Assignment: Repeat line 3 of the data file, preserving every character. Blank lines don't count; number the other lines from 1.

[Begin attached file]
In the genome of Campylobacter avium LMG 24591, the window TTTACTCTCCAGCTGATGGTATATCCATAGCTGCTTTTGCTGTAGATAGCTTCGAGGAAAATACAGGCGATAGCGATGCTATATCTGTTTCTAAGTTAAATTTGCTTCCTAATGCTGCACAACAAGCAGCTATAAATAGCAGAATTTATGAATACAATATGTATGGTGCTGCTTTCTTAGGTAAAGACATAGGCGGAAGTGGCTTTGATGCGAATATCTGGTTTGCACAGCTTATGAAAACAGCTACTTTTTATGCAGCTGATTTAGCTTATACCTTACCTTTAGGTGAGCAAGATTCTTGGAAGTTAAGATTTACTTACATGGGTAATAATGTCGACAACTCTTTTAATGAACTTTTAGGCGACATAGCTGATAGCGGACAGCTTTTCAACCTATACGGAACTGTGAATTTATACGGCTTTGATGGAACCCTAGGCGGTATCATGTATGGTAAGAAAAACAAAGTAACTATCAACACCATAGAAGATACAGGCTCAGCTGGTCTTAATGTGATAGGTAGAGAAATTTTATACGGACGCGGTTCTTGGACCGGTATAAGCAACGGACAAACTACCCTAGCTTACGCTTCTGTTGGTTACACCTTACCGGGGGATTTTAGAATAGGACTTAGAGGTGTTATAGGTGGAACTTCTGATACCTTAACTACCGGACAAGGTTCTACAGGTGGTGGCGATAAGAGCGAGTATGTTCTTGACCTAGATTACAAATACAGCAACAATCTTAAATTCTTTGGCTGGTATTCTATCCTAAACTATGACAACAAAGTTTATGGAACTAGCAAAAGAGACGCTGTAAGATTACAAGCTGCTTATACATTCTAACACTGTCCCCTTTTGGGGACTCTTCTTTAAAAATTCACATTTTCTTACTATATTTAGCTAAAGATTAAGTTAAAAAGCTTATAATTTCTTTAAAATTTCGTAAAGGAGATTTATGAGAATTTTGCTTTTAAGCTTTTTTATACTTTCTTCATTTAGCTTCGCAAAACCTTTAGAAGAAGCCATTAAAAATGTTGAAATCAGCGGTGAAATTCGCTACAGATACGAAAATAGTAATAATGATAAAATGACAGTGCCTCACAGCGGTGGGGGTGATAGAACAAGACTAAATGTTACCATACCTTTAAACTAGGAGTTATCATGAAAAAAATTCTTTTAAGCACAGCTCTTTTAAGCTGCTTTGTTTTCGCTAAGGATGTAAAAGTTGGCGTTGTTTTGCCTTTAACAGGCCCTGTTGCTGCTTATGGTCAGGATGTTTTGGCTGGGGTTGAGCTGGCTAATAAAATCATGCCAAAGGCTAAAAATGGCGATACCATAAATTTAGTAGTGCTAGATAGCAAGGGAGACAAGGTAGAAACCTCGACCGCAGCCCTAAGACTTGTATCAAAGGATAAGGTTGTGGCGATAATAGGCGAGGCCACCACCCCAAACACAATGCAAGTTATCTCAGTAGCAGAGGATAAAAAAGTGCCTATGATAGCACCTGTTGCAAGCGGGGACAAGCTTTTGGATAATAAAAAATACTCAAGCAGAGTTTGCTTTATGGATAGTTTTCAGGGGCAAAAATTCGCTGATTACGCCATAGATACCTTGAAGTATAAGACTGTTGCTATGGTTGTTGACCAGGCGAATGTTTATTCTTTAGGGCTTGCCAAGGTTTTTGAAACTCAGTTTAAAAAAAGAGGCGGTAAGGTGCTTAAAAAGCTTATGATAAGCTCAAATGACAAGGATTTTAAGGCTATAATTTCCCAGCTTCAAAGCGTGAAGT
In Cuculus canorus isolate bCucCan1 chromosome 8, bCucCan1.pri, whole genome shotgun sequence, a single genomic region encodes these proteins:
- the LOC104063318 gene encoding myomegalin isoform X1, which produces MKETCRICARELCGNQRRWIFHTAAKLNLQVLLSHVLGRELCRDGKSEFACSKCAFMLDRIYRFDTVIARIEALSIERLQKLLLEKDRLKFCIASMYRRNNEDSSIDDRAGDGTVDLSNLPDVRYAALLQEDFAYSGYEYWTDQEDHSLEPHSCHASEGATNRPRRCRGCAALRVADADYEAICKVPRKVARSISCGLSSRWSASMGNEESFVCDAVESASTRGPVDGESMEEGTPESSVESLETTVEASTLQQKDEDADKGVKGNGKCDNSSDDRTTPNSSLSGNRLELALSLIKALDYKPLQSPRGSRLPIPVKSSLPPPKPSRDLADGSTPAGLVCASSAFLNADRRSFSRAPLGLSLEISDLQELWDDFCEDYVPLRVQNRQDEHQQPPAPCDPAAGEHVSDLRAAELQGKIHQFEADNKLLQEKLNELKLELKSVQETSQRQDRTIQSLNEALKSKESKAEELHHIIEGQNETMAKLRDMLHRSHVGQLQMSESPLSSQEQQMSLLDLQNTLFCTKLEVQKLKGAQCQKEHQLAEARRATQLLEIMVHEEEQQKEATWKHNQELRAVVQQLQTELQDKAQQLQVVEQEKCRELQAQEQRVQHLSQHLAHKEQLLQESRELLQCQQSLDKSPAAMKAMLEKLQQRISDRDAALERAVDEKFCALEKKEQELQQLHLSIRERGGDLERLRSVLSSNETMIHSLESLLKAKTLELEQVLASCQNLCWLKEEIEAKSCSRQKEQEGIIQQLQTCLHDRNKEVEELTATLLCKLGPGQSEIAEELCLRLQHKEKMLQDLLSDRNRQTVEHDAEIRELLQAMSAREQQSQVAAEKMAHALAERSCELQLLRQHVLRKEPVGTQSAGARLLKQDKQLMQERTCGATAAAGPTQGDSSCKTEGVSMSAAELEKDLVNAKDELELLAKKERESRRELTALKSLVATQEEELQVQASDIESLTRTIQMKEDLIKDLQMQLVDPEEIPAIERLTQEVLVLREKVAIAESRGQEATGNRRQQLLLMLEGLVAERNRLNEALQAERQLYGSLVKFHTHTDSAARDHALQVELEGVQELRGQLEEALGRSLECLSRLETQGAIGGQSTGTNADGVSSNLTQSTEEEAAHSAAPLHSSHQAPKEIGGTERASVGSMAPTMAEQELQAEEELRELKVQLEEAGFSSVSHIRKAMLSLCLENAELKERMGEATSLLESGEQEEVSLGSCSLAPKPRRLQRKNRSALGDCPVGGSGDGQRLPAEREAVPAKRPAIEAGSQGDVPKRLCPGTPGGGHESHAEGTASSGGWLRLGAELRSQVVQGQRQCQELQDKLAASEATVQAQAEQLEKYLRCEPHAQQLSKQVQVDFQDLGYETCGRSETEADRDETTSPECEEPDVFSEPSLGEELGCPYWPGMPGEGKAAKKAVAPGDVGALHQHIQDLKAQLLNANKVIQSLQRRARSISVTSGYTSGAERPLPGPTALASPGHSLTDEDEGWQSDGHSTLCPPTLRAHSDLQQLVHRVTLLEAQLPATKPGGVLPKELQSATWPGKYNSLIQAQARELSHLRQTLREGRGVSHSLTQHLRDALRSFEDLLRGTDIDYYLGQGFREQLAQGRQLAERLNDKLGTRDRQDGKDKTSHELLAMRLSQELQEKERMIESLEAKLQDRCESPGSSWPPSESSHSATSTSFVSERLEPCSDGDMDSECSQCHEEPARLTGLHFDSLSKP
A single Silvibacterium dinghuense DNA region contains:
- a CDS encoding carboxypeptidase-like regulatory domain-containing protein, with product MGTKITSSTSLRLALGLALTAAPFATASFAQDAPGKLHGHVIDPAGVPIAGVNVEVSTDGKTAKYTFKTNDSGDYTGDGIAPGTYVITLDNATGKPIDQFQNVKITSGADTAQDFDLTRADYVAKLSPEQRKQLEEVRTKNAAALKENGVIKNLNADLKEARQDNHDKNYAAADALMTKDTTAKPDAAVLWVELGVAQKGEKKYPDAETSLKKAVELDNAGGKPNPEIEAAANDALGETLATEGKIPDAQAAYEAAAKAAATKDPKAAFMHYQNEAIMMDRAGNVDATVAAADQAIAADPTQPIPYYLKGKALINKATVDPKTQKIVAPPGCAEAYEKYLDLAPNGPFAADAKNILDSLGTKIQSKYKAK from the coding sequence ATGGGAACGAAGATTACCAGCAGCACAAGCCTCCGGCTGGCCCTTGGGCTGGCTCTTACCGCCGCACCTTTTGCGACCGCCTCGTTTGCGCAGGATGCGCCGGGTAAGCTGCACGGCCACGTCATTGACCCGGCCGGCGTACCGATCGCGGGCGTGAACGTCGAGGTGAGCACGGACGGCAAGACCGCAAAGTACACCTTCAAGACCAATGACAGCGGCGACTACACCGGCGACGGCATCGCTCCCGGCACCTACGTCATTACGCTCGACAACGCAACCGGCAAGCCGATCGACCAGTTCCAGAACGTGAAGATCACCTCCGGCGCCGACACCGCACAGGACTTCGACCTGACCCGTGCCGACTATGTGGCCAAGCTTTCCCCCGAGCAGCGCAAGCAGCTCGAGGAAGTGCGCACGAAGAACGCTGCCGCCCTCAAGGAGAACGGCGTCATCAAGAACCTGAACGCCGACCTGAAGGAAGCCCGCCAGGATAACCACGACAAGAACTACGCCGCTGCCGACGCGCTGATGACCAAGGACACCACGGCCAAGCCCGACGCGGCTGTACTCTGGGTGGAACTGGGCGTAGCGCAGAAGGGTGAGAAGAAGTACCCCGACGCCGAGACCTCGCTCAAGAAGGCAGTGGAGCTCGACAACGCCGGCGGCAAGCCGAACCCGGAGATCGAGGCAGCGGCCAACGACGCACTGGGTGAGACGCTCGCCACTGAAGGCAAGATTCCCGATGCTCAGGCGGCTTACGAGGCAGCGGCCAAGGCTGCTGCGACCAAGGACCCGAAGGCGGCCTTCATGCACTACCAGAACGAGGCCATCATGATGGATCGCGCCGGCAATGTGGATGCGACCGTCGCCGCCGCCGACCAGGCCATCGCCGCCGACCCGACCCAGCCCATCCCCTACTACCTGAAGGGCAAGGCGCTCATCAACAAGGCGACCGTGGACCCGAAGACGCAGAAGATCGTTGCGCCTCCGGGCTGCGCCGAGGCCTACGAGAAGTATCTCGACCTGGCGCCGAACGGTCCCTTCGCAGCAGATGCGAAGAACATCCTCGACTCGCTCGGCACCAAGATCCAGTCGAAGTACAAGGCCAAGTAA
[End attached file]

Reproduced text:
- the LOC104063318 gene encoding myomegalin isoform X1, which produces MKETCRICARELCGNQRRWIFHTAAKLNLQVLLSHVLGRELCRDGKSEFACSKCAFMLDRIYRFDTVIARIEALSIERLQKLLLEKDRLKFCIASMYRRNNEDSSIDDRAGDGTVDLSNLPDVRYAALLQEDFAYSGYEYWTDQEDHSLEPHSCHASEGATNRPRRCRGCAALRVADADYEAICKVPRKVARSISCGLSSRWSASMGNEESFVCDAVESASTRGPVDGESMEEGTPESSVESLETTVEASTLQQKDEDADKGVKGNGKCDNSSDDRTTPNSSLSGNRLELALSLIKALDYKPLQSPRGSRLPIPVKSSLPPPKPSRDLADGSTPAGLVCASSAFLNADRRSFSRAPLGLSLEISDLQELWDDFCEDYVPLRVQNRQDEHQQPPAPCDPAAGEHVSDLRAAELQGKIHQFEADNKLLQEKLNELKLELKSVQETSQRQDRTIQSLNEALKSKESKAEELHHIIEGQNETMAKLRDMLHRSHVGQLQMSESPLSSQEQQMSLLDLQNTLFCTKLEVQKLKGAQCQKEHQLAEARRATQLLEIMVHEEEQQKEATWKHNQELRAVVQQLQTELQDKAQQLQVVEQEKCRELQAQEQRVQHLSQHLAHKEQLLQESRELLQCQQSLDKSPAAMKAMLEKLQQRISDRDAALERAVDEKFCALEKKEQELQQLHLSIRERGGDLERLRSVLSSNETMIHSLESLLKAKTLELEQVLASCQNLCWLKEEIEAKSCSRQKEQEGIIQQLQTCLHDRNKEVEELTATLLCKLGPGQSEIAEELCLRLQHKEKMLQDLLSDRNRQTVEHDAEIRELLQAMSAREQQSQVAAEKMAHALAERSCELQLLRQHVLRKEPVGTQSAGARLLKQDKQLMQERTCGATAAAGPTQGDSSCKTEGVSMSAAELEKDLVNAKDELELLAKKERESRRELTALKSLVATQEEELQVQASDIESLTRTIQMKEDLIKDLQMQLVDPEEIPAIERLTQEVLVLREKVAIAESRGQEATGNRRQQLLLMLEGLVAERNRLNEALQAERQLYGSLVKFHTHTDSAARDHALQVELEGVQELRGQLEEALGRSLECLSRLETQGAIGGQSTGTNADGVSSNLTQSTEEEAAHSAAPLHSSHQAPKEIGGTERASVGSMAPTMAEQELQAEEELRELKVQLEEAGFSSVSHIRKAMLSLCLENAELKERMGEATSLLESGEQEEVSLGSCSLAPKPRRLQRKNRSALGDCPVGGSGDGQRLPAEREAVPAKRPAIEAGSQGDVPKRLCPGTPGGGHESHAEGTASSGGWLRLGAELRSQVVQGQRQCQELQDKLAASEATVQAQAEQLEKYLRCEPHAQQLSKQVQVDFQDLGYETCGRSETEADRDETTSPECEEPDVFSEPSLGEELGCPYWPGMPGEGKAAKKAVAPGDVGALHQHIQDLKAQLLNANKVIQSLQRRARSISVTSGYTSGAERPLPGPTALASPGHSLTDEDEGWQSDGHSTLCPPTLRAHSDLQQLVHRVTLLEAQLPATKPGGVLPKELQSATWPGKYNSLIQAQARELSHLRQTLREGRGVSHSLTQHLRDALRSFEDLLRGTDIDYYLGQGFREQLAQGRQLAERLNDKLGTRDRQDGKDKTSHELLAMRLSQELQEKERMIESLEAKLQDRCESPGSSWPPSESSHSATSTSFVSERLEPCSDGDMDSECSQCHEEPARLTGLHFDSLSKP